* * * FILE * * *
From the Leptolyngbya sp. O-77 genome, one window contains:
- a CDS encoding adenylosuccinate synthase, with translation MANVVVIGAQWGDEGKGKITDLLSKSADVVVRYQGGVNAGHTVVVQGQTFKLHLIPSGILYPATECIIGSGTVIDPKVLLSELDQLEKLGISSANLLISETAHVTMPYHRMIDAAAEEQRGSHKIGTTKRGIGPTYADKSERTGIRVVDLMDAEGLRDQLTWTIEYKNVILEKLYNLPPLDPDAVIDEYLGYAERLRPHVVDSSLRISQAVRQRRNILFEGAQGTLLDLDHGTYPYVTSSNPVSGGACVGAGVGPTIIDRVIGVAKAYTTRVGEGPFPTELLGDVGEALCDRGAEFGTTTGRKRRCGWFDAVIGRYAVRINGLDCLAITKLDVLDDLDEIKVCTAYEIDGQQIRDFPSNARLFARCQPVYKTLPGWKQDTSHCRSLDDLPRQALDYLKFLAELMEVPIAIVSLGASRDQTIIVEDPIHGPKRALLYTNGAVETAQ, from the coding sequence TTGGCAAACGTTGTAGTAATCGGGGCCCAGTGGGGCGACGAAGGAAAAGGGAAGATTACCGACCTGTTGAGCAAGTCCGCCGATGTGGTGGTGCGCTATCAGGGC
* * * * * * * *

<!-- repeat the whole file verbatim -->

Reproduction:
From the Leptolyngbya sp. O-77 genome, one window contains:
- a CDS encoding adenylosuccinate synthase, with translation MANVVVIGAQWGDEGKGKITDLLSKSADVVVRYQGGVNAGHTVVVQGQTFKLHLIPSGILYPATECIIGSGTVIDPKVLLSELDQLEKLGISSANLLISETAHVTMPYHRMIDAAAEEQRGSHKIGTTKRGIGPTYADKSERTGIRVVDLMDAEGLRDQLTWTIEYKNVILEKLYNLPPLDPDAVIDEYLGYAERLRPHVVDSSLRISQAVRQRRNILFEGAQGTLLDLDHGTYPYVTSSNPVSGGACVGAGVGPTIIDRVIGVAKAYTTRVGEGPFPTELLGDVGEALCDRGAEFGTTTGRKRRCGWFDAVIGRYAVRINGLDCLAITKLDVLDDLDEIKVCTAYEIDGQQIRDFPSNARLFARCQPVYKTLPGWKQDTSHCRSLDDLPRQALDYLKFLAELMEVPIAIVSLGASRDQTIIVEDPIHGPKRALLYTNGAVETAQ, from the coding sequence TTGGCAAACGTTGTAGTAATCGGGGCCCAGTGGGGCGACGAAGGAAAAGGGAAGATTACCGACCTGTTGAGCAAGTCCGCCGATGTGGTGGTGCGCTATCAGGGC